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United States Department of Agriculture

Agricultural Research Service

Research Project: MANAGING DAIRY FARMS FOR ENVIRONMENTAL STEWARDSHIP AND PROFIT Title: Exploring Viable Dairy Farm Strategies for Coping with Rising Corn Grain Prices

Authors
item Ghebremichael, Lula - UNIV OF VERMONT
item Veith, Tameria
item Cerosaletti, P - CORNELL COOP EXT
item Dewing, D - CORNELL COOP EXT
item Rotz, Clarence

Submitted to: Journal of Dairy Science
Publication Type: Peer Reviewed Journal
Publication Acceptance Date: April 20, 2009
Publication Date: July 24, 2009
Repository URL: http://jds.fass.org/cgi/reprint/92/8/4086
Citation: Ghebremichael, L.T., Veith, T.L., Cerosaletti, P.E., Dewing, D.E., Rotz, C.A. 2009. Exploring economically and environmentally viable northeastern US dairy farm strategies for coping with rising corn grain prices. Journal of Dairy Science. 92(8):4086-4099.

Interpretive Summary: Interest in corn grain as an ethanol source has contributed to a $3 per bushel rise in 2008 corn grain prices as compared to the 1998-2005 average and caused New York dairy farmers to try to avoid profit decreases by growing more corn silage and reducing corn grain purchases. The Integrated Farm Systems Model was used to assess sediment and phosphorus loss impacts from expanding corn fields, benefits of no-till and cover crops, and other management strategies to help maintain profits. No-till and cover crops on corn lands greatly reduced erosion and phosphorus losses through runoff. Strategies such as reducing phosphorus in feed supplements, improving forage quality, and growing small grains on marginal lands helped maintain net-profits without degrading soil or water quality. Strategy combinations are recommended whenever feasible for specific farms.

Technical Abstract: Recent exploration into the use of corn grain as an ethanol source has contributed to a $3 per bushel rise in 2008 corn grain prices as compared to the 1998-2005 average. New York dairy farmers are attempting to avoid resulting tight marginal profits by growing more corn silage and reducing corn grain purchases. Correspondingly, concerns exist about environmental impacts of expanding corn area and ongoing economic challenges facing dairy farms due to higher-priced corn grain feeds. To this effect, a model-based study using the Integrated Farm Systems Model on two, previously validated, New York dairy farms was employed to assess 1) sediment and phosphorus (P) loss impacts from expanding corn fields, 2) benefits of using no-till and cover cropping on the corn crops, and 3) alternatives to the economical challenges of the current farming system as the price ratio of milk to corn grain continues to decline. Based on the simulation results, expanding corn silage production by 3% of the total farm area increased sediment and sediment-attached P losses by 17-27% and 13-22%, respectively. Although the corn fields represent only 11-13% of total farm area, total sediment and sediment-attached P losses from the corn fields accounted for 63-74% and 40-47%, respectively, of total farm losses. Implementations of no-till and cover crop management on corn fields were predicted to reduce sediment losses by 76-92% and 66-71% and sediment-attached P losses by 65-84% and 39-42%, respectively. In addition, increasing on-farm grass productivity while feeding cows a high-quality, high-forage diet and precise dietary P levels offered dual benefits: 1) improved farm profitability from reduced purchases of dietary protein and P supplements, and 2) decreased runoff P losses from reduced P-levels in applied manure. Moreover, alternatives such as growing additional small grains on marginal lands and increasing milk production levels demonstrated great potential in increasing farm profitability. Overall, it is crucial that conservation measures such as no-till and cover cropping be implemented on new or existing corn lands as these areas pose the highest threat for P losses through runoff. Although alternatives that would likely provide the largest net-profit were evaluated one at a time to better quantify their individual impacts, combinations of these strategies are recommended whenever feasible for specific farms.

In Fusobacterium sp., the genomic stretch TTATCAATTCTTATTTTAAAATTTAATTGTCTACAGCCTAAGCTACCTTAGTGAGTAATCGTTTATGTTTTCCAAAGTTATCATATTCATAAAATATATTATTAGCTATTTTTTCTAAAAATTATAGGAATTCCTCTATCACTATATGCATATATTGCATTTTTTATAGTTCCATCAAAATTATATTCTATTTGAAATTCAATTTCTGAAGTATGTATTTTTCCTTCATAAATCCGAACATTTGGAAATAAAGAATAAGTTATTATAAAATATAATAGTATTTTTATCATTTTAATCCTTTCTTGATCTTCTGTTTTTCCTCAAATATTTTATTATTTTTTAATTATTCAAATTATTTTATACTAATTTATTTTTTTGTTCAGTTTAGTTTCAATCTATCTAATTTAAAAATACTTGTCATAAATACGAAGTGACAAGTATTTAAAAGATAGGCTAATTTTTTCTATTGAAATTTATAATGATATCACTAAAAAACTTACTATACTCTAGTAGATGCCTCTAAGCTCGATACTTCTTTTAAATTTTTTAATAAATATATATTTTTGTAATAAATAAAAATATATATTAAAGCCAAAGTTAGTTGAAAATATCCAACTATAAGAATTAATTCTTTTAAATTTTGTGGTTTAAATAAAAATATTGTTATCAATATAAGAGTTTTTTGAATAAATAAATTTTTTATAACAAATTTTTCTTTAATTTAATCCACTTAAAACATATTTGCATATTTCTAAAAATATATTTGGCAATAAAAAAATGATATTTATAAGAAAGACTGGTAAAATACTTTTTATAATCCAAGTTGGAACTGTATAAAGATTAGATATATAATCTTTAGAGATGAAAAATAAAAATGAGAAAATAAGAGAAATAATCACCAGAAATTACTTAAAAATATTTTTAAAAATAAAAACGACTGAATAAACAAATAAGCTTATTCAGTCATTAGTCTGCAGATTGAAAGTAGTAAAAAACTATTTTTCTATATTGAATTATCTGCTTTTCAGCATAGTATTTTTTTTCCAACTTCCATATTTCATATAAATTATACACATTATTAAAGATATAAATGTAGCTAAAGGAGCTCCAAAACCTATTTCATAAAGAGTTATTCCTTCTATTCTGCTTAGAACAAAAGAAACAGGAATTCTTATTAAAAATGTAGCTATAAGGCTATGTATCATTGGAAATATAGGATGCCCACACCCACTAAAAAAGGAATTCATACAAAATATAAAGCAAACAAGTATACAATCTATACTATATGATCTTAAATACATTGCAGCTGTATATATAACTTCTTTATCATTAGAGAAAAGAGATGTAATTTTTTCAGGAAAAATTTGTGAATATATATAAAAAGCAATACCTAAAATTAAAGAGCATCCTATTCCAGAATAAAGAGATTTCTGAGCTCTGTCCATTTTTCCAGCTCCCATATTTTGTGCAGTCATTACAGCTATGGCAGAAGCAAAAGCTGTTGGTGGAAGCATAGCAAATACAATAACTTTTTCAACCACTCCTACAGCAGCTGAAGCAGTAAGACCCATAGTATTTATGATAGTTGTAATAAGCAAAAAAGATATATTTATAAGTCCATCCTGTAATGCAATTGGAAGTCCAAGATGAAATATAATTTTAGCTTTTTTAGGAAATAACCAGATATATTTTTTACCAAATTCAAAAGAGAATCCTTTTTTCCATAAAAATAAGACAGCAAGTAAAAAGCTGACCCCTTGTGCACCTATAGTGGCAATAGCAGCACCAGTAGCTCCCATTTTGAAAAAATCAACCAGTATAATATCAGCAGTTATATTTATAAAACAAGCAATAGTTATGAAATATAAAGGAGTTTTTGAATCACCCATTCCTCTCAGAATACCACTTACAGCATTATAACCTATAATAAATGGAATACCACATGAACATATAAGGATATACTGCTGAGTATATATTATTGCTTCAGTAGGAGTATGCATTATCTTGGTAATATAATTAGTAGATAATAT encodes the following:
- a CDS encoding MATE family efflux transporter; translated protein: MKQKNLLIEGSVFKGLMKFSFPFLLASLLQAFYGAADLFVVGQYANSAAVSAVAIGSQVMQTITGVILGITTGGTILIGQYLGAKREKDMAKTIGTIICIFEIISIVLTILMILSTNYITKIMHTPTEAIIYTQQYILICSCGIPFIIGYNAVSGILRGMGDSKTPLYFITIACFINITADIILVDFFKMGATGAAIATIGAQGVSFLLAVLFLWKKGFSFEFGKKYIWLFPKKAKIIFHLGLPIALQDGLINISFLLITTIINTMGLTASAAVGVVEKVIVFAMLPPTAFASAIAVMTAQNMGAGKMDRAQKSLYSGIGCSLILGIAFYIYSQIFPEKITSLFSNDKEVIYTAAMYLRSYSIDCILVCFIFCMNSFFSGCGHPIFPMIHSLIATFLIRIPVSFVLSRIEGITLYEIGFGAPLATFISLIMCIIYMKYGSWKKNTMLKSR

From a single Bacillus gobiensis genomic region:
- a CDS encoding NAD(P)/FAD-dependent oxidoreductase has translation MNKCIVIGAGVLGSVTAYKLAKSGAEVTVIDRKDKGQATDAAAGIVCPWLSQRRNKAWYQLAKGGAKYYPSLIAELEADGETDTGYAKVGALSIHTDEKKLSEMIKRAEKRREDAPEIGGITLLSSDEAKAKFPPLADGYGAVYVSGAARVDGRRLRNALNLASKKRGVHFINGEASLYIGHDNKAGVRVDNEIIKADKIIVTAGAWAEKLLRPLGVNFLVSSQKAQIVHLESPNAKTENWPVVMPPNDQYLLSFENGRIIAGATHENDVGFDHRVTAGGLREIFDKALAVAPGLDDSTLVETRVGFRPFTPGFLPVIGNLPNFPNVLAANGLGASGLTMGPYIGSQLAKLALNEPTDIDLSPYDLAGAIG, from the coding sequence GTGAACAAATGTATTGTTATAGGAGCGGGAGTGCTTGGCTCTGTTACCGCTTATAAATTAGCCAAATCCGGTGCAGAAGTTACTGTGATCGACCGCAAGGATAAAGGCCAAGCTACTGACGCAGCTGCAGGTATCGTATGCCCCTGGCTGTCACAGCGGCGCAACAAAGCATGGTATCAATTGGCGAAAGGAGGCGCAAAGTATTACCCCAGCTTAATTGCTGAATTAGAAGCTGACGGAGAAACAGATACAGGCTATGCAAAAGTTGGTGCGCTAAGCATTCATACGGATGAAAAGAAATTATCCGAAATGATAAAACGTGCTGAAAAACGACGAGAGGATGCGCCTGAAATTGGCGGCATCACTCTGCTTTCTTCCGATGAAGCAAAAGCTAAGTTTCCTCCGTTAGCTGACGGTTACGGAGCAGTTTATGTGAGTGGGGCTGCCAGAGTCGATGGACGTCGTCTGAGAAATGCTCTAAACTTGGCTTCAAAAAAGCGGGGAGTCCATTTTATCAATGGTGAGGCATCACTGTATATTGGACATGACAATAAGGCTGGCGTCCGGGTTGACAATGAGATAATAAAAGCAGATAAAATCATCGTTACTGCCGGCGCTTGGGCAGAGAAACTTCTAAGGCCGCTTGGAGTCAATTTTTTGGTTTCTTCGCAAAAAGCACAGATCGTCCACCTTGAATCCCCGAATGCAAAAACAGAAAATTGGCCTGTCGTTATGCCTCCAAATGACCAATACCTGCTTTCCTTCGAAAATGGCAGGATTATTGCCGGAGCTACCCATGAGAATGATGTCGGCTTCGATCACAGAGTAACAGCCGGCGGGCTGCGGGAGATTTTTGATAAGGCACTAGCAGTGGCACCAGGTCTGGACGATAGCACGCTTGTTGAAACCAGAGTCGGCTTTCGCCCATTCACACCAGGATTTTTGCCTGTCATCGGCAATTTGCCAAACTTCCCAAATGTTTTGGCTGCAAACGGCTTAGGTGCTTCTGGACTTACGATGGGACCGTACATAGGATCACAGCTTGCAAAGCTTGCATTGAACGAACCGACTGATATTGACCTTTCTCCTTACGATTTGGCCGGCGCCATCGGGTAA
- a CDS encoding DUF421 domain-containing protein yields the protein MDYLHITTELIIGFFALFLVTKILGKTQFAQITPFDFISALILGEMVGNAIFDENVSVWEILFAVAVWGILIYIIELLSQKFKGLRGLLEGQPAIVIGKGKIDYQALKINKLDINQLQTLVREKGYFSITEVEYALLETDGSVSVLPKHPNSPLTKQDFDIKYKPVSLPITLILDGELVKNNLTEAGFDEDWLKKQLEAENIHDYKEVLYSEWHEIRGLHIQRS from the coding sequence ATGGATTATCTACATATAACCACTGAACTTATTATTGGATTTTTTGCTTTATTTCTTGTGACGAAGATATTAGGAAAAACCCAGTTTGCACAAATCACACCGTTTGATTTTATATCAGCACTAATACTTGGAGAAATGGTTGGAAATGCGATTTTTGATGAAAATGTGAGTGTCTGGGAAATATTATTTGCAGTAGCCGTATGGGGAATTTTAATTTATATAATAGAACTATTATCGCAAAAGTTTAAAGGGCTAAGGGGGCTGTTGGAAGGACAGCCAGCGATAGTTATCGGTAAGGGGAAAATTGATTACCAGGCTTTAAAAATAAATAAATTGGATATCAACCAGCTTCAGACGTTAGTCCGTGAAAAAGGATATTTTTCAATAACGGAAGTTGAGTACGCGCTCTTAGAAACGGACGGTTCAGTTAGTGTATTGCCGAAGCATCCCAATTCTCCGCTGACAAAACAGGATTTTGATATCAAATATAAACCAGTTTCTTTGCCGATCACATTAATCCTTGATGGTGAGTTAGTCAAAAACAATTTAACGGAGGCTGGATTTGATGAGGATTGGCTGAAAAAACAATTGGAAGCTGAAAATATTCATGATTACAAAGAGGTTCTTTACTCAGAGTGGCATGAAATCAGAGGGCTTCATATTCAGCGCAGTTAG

Last Modified: 11/20/2014
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